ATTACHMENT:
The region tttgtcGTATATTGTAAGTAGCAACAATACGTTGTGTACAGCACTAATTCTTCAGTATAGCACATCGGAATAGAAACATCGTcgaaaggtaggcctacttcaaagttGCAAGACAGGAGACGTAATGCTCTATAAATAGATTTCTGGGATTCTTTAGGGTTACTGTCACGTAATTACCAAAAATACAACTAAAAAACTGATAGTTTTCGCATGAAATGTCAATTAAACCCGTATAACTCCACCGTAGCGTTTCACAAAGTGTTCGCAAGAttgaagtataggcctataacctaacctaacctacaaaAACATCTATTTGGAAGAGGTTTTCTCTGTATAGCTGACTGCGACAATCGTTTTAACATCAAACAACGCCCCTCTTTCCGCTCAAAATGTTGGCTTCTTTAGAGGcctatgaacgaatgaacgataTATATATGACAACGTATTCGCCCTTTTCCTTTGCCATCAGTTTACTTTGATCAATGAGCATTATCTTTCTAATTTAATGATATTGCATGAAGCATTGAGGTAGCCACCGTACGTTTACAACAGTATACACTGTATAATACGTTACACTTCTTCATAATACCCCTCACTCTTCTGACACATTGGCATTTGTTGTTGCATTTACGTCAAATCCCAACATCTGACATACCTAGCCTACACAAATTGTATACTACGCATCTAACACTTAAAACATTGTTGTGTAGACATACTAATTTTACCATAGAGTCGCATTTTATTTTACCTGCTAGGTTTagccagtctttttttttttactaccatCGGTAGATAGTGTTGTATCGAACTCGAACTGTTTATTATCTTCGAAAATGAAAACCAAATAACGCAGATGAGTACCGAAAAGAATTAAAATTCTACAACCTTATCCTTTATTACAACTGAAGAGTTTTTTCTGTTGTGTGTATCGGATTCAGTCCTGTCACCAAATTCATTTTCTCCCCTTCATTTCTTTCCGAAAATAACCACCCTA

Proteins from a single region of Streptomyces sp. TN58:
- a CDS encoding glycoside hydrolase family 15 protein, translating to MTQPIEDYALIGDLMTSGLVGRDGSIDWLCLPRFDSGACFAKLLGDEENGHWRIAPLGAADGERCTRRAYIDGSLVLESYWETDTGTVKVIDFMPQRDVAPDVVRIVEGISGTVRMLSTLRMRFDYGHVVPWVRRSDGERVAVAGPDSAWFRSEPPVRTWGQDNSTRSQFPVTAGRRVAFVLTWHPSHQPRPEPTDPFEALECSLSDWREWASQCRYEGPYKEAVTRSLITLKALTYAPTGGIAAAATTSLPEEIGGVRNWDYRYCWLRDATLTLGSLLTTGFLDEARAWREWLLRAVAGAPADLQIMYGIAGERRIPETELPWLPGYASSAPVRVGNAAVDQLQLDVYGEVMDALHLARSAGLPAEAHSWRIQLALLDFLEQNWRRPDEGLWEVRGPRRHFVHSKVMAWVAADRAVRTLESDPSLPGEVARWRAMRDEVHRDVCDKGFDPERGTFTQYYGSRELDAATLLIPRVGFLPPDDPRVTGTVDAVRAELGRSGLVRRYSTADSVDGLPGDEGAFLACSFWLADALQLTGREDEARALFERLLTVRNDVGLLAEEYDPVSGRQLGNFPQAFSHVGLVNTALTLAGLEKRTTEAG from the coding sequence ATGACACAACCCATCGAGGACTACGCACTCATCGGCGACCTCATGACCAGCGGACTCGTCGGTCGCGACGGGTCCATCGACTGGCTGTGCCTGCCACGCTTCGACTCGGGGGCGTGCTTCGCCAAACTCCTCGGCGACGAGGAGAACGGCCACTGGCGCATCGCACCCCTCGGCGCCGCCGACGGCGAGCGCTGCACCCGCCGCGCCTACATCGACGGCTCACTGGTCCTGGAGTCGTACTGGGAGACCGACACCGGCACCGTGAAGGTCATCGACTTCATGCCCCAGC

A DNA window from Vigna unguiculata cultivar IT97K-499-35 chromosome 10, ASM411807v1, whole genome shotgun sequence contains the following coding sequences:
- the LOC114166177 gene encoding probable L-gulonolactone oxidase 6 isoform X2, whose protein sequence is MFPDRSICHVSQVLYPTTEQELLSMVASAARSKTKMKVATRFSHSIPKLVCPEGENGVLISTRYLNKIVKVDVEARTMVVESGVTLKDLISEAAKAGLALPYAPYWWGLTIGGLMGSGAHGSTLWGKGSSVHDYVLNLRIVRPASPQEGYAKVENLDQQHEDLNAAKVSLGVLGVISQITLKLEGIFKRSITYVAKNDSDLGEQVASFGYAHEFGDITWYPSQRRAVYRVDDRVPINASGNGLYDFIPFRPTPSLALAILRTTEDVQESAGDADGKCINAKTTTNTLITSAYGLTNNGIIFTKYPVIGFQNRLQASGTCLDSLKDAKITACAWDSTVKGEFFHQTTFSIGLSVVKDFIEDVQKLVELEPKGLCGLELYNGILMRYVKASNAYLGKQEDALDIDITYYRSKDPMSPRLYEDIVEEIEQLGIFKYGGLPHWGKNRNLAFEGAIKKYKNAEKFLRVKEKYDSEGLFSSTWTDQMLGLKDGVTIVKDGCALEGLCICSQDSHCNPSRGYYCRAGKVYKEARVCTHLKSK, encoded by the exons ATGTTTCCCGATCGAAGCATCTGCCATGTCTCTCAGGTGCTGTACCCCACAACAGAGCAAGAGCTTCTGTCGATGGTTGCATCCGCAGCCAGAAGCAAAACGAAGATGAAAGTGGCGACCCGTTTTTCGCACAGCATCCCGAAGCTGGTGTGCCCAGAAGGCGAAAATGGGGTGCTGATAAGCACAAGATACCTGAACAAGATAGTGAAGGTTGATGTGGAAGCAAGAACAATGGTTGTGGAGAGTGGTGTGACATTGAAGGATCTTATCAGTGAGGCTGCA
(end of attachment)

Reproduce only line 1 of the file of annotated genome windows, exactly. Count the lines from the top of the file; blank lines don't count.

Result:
The region tttgtcGTATATTGTAAGTAGCAACAATACGTTGTGTACAGCACTAATTCTTCAGTATAGCACATCGGAATAGAAACATCGTcgaaaggtaggcctacttcaaagttGCAAGACAGGAGACGTAATGCTCTATAAATAGATTTCTGGGATTCTTTAGGGTTACTGTCACGTAATTACCAAAAATACAACTAAAAAACTGATAGTTTTCGCATGAAATGTCAATTAAACCCGTATAACTCCACCGTAGCGTTTCACAAAGTGTTCGCAAGAttgaagtataggcctataacctaacctaacctacaaaAACATCTATTTGGAAGAGGTTTTCTCTGTATAGCTGACTGCGACAATCGTTTTAACATCAAACAACGCCCCTCTTTCCGCTCAAAATGTTGGCTTCTTTAGAGGcctatgaacgaatgaacgataTATATATGACAACGTATTCGCCCTTTTCCTTTGCCATCAGTTTACTTTGATCAATGAGCATTATCTTTCTAATTTAATGATATTGCATGAAGCATTGAGGTAGCCACCGTACGTTTACAACAGTATACACTGTATAATACGTTACACTTCTTCATAATACCCCTCACTCTTCTGACACATTGGCATTTGTTGTTGCATTTACGTCAAATCCCAACATCTGACATACCTAGCCTACACAAATTGTATACTACGCATCTAACACTTAAAACATTGTTGTGTAGACATACTAATTTTACCATAGAGTCGCATTTTATTTTACCTGCTAGGTTTagccagtctttttttttttactaccatCGGTAGATAGTGTTGTATCGAACTCGAACTGTTTATTATCTTCGAAAATGAAAACCAAATAACGCAGATGAGTACCGAAAAGAATTAAAATTCTACAACCTTATCCTTTATTACAACTGAAGAGTTTTTTCTGTTGTGTGTATCGGATTCAGTCCTGTCACCAAATTCATTTTCTCCCCTTCATTTCTTTCCGAAAATAACCACCCTA